2 tsp cumin powder

2 tsp chilli powder

1 tsp paprika

Sea salt and cracked black pepper

2 tbsp cooking oil

2 x 355ml (approx) cans or bottles of beer (use beer with citrus notes if you can, otherwise whatever you have will work here. I’ve used Double Brown before to great success)

Juice of one orange


Preheat oven to 175C.

Cut the pork into large chunks (about 6-8 chunks) and place in a bowl. Any large chunks of skin/fat, score with a sharp knife (or craft knife). Add the spices and season generously. Toss the pieces to ensure the spices cover the meat.

In a large, heavy bottomed, oven proof, pan (I used my Le Creuset dutch oven, affectionately named Olive), heat a couple of teaspoons of oil. Heat to a medium heat, and add the pork in batches, being careful not to crowd the pan. Brown the meat on all sides using tongs, then remove the meat and set aside in a bowl. Keeping the pan on the heat, add the beer and the orange juice.

Bring to the boil, and then reduce the heat and return the pork to the pan. Ensure the pork in about half covered by the liquid.

Place the pot in the oven uncovered for 30 minutes. Remove from the oven, turn over the meat, and place the lid on the pot. Return to the oven for another 1 - 1.5 hours. While the meat is cooking prepare all your others bits and pieces for the meal.

Just before you’re ready to serve, remove the lid, and if there’s any pieces of skin/fat, place them upwards. Turn the oven to grill, and place the pot underneath - this will get the skin a bit crispy and puffy, like crackling. This should only take about 10 minutes.

Serve with the flatbreads, cucumbers, spicy sauce, fresh coriander, lime, and natural yoghurt.




2 cups plain flour

1 teaspoon oil

Boiling water


In a medium bowl, add the flour and the oil. Slowly add the boiling water and using a fork, stir constantly. Stop adding the water once the dough has bound into a ball. Dust flour on your bench, and turn the ball out. Knead the dough for a good 6-8 minutes. Divide dough into small balls (about 12 should be about right) and roll out into circles using a rolling pin (or a wine bottle). Heat a frying pan (preferably cast iron) to a medium-low heat, and cook each flatbread for about a minute each side. Serve immediately.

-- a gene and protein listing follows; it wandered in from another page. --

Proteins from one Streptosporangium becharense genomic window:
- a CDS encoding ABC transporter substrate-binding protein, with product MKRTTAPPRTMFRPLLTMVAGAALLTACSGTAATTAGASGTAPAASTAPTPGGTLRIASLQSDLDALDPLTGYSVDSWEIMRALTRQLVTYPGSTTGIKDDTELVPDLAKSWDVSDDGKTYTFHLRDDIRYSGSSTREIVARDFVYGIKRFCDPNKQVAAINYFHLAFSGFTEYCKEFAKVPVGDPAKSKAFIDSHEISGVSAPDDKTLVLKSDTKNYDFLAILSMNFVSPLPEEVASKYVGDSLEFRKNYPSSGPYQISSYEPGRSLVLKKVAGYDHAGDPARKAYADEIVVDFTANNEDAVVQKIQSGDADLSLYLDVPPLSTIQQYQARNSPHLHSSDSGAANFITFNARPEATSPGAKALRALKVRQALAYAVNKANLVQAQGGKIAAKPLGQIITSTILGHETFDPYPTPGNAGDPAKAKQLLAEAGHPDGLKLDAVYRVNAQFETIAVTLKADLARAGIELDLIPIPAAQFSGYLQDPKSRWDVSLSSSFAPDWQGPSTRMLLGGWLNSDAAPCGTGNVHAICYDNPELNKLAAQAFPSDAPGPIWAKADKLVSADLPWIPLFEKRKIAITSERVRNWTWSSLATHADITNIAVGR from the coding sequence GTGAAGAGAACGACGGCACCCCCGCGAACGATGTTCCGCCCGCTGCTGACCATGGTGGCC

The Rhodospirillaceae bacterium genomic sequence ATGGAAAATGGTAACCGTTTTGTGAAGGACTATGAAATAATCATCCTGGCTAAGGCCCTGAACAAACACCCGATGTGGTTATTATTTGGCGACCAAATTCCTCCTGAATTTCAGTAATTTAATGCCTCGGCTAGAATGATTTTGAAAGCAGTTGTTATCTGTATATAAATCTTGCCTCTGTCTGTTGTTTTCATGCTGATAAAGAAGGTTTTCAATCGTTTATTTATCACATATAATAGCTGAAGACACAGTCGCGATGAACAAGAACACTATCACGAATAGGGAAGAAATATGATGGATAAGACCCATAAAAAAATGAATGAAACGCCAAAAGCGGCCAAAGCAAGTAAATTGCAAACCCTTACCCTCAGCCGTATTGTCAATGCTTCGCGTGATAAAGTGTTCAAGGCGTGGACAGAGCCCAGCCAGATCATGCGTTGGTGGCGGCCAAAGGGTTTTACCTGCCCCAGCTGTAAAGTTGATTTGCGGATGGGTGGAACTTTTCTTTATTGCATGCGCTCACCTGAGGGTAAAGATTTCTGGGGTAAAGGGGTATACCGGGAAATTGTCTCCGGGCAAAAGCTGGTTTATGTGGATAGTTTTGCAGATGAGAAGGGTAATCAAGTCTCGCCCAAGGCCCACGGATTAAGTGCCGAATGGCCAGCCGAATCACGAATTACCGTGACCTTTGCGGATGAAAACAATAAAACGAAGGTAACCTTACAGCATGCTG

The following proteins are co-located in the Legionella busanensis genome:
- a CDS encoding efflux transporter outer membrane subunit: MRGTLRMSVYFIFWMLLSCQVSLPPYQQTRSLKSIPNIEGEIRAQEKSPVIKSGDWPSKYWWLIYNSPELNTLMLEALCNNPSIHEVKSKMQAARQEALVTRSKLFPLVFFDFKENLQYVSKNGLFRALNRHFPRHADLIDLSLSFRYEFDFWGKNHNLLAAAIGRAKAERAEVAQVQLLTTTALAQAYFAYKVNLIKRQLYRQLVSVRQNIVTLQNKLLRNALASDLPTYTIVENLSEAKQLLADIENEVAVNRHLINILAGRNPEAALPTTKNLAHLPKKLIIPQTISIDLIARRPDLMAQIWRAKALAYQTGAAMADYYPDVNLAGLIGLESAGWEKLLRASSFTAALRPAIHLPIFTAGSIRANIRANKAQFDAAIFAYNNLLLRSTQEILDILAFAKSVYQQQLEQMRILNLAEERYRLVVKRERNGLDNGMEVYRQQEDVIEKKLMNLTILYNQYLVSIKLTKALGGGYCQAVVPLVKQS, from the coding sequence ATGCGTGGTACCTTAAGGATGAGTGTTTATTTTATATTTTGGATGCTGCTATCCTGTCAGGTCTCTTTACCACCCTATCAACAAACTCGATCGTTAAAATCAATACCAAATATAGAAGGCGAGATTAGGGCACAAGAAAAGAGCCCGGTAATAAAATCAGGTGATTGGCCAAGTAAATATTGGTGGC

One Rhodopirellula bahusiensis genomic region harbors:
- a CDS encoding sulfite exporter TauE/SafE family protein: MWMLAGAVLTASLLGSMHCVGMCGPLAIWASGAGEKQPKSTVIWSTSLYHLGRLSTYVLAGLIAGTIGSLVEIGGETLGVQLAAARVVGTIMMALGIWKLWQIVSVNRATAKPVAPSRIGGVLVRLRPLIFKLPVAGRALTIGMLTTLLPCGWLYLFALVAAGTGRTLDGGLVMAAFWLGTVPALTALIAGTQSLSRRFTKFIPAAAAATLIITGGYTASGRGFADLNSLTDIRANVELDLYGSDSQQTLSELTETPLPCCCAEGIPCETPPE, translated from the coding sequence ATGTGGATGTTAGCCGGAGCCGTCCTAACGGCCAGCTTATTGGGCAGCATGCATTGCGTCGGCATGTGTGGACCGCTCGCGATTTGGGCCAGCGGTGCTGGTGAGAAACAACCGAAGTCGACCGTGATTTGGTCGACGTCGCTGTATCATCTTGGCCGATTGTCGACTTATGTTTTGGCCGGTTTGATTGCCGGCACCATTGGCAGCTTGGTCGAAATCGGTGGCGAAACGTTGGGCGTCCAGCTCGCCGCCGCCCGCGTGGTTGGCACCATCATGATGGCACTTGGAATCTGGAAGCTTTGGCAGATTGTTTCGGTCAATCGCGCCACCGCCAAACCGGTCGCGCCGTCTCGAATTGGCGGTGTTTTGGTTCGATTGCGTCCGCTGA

Quick pickled cucumbers


1 cucumber, peeled

¼ cup rice wine vinegar

1 tbsp sugar

Pinch salt

½ tsp chilli flakes


Cut the cucumber longways, then slice into thin slices. Place in a bowl with the salt and leave for about ten minutes. Drain the liquid, then add the vinegar and sugar. Set aside until ready to serve, and add chilli flakes as a garnish.


Spicy sauce

This is a very modified version of Ssamjang, a Korean chilli sauce. Drizzle it over your pork when cooked. Always remember to taste and adjust!


1 tbsp miso paste

1 tsp honey

3 tbsp rice wine vinegar

1 finely chopped shallot

3 red chillis, deseeded and thinly sliced

1 tsp freshly grated ginger

1-2 garlic cloves, minced

3 finely chopped spring onions


Place all ingredients in a small bowl and whisk well with a fork to combine. Taste and adjust as necessary.